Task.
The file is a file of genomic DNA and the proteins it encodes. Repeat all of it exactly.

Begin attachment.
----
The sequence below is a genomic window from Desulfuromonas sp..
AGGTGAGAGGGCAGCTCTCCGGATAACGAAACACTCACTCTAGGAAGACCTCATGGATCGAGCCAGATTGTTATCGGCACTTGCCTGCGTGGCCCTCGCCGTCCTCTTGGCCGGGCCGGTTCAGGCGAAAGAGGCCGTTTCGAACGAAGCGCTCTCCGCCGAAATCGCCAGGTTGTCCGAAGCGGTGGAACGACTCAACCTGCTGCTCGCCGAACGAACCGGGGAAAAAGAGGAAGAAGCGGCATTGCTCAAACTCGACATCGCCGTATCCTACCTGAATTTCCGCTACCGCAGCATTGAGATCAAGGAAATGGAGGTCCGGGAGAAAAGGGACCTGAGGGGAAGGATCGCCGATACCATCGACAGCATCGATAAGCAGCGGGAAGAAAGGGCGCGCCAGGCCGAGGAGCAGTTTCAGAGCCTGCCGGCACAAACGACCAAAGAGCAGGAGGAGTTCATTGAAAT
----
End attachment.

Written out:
The sequence below is a genomic window from Desulfuromonas sp..
AGGTGAGAGGGCAGCTCTCCGGATAACGAAACACTCACTCTAGGAAGACCTCATGGATCGAGCCAGATTGTTATCGGCACTTGCCTGCGTGGCCCTCGCCGTCCTCTTGGCCGGGCCGGTTCAGGCGAAAGAGGCCGTTTCGAACGAAGCGCTCTCCGCCGAAATCGCCAGGTTGTCCGAAGCGGTGGAACGACTCAACCTGCTGCTCGCCGAACGAACCGGGGAAAAAGAGGAAGAAGCGGCATTGCTCAAACTCGACATCGCCGTATCCTACCTGAATTTCCGCTACCGCAGCATTGAGATCAAGGAAATGGAGGTCCGGGAGAAAAGGGACCTGAGGGGAAGGATCGCCGATACCATCGACAGCATCGATAAGCAGCGGGAAGAAAGGGCGCGCCAGGCCGAGGAGCAGTTTCAGAGCCTGCCGGCACAAACGACCAAAGAGCAGGAGGAGTTCATTGAAAT